Actual photograph of San Francisco monkeys
hosting a tea party in the wild

As is so often the case, I find that a certain, judicious sprinkling of silliness and fun in the setup can really liven up the lesson. A certain amount of contrivance is necessary in many activities, even those that are based on "realworld situations." So why not stretch the real world to make it conform to the needs of my algebra students?
The Made To Stick elements are all here: multiple access points are provided through manipulatives, storytelling, and humor.
My student investigation sheet, Table for Eighteen... Monkeys is available on Box.com. A PDF of the Table Tiles master is available here on Box.com
here.
Tiny plastic monkeys sold separately. :)
UPDATE: Worksheets now also on the Math Teacher's Wiki, at http://msmathwiki.pbworks.com/w/page/55614036/Algebra%201#view=page
Wish I were teaching beginning algebra so I could use this.
ReplyDeleteI am thick in the middle of Quadratics and would love to see this lesson. Um, I click on it and Box says I don't have access. Any suggestions?
ReplyDeleteHmmm... Box.com seems to be misbehaving. I've also uploaded the files to the MS Math Teacher's Wiki, which ALWAYS works. The files are on the Algebra 1 page:
ReplyDeletehttp://msmathwiki.pbworks.com/w/page/55614036/Algebra%201#
Or if the wiki gives you trouble:
http://msmathwiki.pbworks.com/w/file/65087471/Quadratics%20Intro%20Investigation%20STUDENT%20WORKSHEET%20%20perimeter%20versus%20area.pdf
and
http://msmathwiki.pbworks.com/w/file/65087472/tablestiles%20MASTER.pdf
LOVE the monkeys! Thanks for sharing. I agree with your take on the NCTM Intro. Weird and pseudoey.
ReplyDeleteHaving an introduction like yours, which is both concrete and entertaining makes a big difference for engagement and hopefully for retention of information as well. You've made it easy for us. Thanks.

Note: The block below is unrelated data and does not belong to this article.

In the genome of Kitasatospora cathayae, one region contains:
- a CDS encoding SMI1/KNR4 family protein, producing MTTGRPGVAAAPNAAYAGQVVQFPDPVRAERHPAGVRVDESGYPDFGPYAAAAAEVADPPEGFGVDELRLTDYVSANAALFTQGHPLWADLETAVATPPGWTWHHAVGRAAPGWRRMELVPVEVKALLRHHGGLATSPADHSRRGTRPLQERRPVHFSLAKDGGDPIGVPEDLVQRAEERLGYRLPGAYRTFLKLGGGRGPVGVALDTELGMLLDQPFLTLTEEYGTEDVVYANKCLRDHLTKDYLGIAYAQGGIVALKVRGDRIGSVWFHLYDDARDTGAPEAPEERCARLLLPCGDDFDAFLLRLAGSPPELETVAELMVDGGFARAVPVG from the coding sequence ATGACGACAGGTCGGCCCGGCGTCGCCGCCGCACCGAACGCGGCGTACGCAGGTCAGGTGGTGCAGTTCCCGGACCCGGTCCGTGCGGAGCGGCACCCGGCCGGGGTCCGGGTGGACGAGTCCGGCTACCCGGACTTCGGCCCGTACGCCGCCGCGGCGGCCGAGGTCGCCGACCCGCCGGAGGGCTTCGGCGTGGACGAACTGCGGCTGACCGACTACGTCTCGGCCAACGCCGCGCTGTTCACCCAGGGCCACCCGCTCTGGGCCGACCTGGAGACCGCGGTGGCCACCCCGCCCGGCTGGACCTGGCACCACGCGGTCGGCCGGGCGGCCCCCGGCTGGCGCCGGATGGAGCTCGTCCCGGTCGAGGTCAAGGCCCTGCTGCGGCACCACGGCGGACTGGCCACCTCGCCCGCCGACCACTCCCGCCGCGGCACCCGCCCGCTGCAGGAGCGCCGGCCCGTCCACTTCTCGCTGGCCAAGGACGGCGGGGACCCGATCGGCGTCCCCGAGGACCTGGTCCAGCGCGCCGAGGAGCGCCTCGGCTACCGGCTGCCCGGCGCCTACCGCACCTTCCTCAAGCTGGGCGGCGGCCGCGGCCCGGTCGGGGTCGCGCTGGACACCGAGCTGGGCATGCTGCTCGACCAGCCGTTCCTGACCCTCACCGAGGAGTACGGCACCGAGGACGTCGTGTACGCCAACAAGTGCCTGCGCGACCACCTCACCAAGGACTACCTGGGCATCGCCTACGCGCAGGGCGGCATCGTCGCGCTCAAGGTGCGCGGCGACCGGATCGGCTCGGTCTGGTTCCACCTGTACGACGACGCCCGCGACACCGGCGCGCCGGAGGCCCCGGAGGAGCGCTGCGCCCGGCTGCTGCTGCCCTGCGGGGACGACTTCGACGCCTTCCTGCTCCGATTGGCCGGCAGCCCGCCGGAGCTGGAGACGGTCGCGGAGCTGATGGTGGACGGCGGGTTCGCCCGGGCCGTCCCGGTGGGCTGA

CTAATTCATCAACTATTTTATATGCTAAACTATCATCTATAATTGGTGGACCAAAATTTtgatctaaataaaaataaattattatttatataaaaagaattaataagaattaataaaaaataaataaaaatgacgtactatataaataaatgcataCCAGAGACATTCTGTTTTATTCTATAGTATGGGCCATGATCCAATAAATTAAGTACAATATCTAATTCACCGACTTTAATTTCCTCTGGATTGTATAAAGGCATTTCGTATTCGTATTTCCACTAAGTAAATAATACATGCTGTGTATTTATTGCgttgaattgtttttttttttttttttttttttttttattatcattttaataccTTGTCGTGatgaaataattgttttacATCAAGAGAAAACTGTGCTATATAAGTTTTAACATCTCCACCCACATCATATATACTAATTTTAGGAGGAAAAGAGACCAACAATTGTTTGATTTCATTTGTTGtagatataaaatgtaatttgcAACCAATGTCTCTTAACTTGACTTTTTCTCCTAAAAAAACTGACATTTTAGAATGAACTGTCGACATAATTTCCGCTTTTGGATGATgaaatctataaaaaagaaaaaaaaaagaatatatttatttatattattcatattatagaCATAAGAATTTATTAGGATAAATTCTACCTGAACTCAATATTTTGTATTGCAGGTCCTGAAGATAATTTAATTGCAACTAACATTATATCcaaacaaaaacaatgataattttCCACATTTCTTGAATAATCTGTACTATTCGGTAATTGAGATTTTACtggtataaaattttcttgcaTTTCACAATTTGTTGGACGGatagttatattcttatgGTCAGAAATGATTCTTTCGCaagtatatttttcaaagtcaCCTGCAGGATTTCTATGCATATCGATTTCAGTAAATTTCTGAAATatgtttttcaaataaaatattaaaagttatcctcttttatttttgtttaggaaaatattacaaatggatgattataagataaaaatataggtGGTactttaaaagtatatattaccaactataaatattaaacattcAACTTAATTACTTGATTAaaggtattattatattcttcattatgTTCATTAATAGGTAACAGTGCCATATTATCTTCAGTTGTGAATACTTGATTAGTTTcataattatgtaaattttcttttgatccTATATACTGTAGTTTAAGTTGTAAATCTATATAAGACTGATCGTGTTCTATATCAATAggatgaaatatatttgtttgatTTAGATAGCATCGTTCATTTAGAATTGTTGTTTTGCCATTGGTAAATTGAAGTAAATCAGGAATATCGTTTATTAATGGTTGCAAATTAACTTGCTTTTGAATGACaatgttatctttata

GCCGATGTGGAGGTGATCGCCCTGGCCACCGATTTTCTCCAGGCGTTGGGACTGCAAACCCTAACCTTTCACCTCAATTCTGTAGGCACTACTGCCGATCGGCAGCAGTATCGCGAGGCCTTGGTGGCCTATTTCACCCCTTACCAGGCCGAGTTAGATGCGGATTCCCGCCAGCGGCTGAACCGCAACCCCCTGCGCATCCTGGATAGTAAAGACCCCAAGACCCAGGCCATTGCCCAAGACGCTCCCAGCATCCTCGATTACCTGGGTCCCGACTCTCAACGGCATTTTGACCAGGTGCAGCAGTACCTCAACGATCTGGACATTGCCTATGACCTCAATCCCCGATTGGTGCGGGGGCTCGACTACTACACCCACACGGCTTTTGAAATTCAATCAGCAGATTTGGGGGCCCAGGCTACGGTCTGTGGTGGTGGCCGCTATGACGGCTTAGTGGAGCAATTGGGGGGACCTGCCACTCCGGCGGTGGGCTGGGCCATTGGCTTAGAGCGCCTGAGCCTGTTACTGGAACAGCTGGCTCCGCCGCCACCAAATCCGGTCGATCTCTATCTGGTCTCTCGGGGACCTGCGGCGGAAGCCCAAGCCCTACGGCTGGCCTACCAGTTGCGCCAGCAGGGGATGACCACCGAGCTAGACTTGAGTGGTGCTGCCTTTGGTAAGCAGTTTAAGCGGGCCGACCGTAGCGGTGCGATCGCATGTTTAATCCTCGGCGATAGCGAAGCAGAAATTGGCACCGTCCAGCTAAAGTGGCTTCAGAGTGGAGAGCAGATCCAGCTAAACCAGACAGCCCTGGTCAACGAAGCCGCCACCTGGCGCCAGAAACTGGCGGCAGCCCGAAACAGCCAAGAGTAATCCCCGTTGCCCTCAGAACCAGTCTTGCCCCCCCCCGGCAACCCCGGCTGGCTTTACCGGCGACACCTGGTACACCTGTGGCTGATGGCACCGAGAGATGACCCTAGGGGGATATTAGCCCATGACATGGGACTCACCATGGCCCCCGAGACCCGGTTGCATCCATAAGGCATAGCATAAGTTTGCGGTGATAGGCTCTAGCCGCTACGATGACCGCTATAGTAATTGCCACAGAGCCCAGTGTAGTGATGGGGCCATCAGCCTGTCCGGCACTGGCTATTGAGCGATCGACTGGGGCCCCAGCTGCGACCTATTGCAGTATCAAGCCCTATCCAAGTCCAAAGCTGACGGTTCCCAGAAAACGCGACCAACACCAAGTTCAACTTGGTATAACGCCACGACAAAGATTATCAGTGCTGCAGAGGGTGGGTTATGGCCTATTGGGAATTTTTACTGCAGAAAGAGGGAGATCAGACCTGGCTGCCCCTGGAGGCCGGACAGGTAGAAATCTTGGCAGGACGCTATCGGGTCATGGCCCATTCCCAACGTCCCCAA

Now to find some monkeys.
Nat
Nat  My best sources for tiny plastic monkeys are Amazon Marketplace and/or eBay. Search for "tiny plastic monkeys" (I kid you not).
Delete Elizabeth (@cheesemonkeysf)
I used this as an introduction to graphing parabolas with my algebra 1 class.
ReplyDeleteWe just used graph paper for most kids, a few used tiles to help them understand. It encouraged good discussions, and fresh from NCTM Denver, I employed good questioning related to CCSSMP3. How many tables can you draw? Are you sure you drew every possibility? How do you know? How long would a table have to be if we could put a 1/2 of a monkey at each end? Is this an assumption or are you sure? why?....etc.. It only took about 30 minutes and gave my students a good reference point as we dig into graphing quadratic equations. Thank you!
Lisabej (@lisabej_manitou)
Lisabej  Thanks for letting me know how it went! I love your questioning sequences. I think "How do you know..." questions can be such rich prompts to encourage students to connect the various distinct elements they understand separately.
DeleteDo you have any favorite resources for good question stems? Or have you blogged about ones you find especially productive?
 Elizabeth (@cheesemonkeysf)